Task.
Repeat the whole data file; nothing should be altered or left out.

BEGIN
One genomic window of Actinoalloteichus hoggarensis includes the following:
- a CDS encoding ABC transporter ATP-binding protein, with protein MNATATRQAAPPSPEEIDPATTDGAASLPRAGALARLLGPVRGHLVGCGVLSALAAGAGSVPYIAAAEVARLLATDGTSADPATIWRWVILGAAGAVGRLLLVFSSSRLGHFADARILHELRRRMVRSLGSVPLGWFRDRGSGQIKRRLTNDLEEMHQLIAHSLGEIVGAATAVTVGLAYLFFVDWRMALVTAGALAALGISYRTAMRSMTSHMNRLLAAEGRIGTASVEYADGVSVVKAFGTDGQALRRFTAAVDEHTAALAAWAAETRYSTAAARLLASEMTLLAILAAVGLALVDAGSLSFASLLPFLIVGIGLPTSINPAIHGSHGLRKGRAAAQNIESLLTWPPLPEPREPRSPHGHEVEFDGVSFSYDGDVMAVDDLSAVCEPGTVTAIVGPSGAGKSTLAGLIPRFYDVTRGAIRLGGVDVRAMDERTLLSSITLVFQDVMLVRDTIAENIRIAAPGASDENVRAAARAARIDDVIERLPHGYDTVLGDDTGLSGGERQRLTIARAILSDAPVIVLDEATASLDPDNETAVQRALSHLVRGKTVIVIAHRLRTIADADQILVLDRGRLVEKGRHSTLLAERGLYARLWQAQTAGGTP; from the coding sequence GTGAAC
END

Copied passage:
One genomic window of Actinoalloteichus hoggarensis includes the following:
- a CDS encoding ABC transporter ATP-binding protein, with protein MNATATRQAAPPSPEEIDPATTDGAASLPRAGALARLLGPVRGHLVGCGVLSALAAGAGSVPYIAAAEVARLLATDGTSADPATIWRWVILGAAGAVGRLLLVFSSSRLGHFADARILHELRRRMVRSLGSVPLGWFRDRGSGQIKRRLTNDLEEMHQLIAHSLGEIVGAATAVTVGLAYLFFVDWRMALVTAGALAALGISYRTAMRSMTSHMNRLLAAEGRIGTASVEYADGVSVVKAFGTDGQALRRFTAAVDEHTAALAAWAAETRYSTAAARLLASEMTLLAILAAVGLALVDAGSLSFASLLPFLIVGIGLPTSINPAIHGSHGLRKGRAAAQNIESLLTWPPLPEPREPRSPHGHEVEFDGVSFSYDGDVMAVDDLSAVCEPGTVTAIVGPSGAGKSTLAGLIPRFYDVTRGAIRLGGVDVRAMDERTLLSSITLVFQDVMLVRDTIAENIRIAAPGASDENVRAAARAARIDDVIERLPHGYDTVLGDDTGLSGGERQRLTIARAILSDAPVIVLDEATASLDPDNETAVQRALSHLVRGKTVIVIAHRLRTIADADQILVLDRGRLVEKGRHSTLLAERGLYARLWQAQTAGGTP; from the coding sequence GTGAAC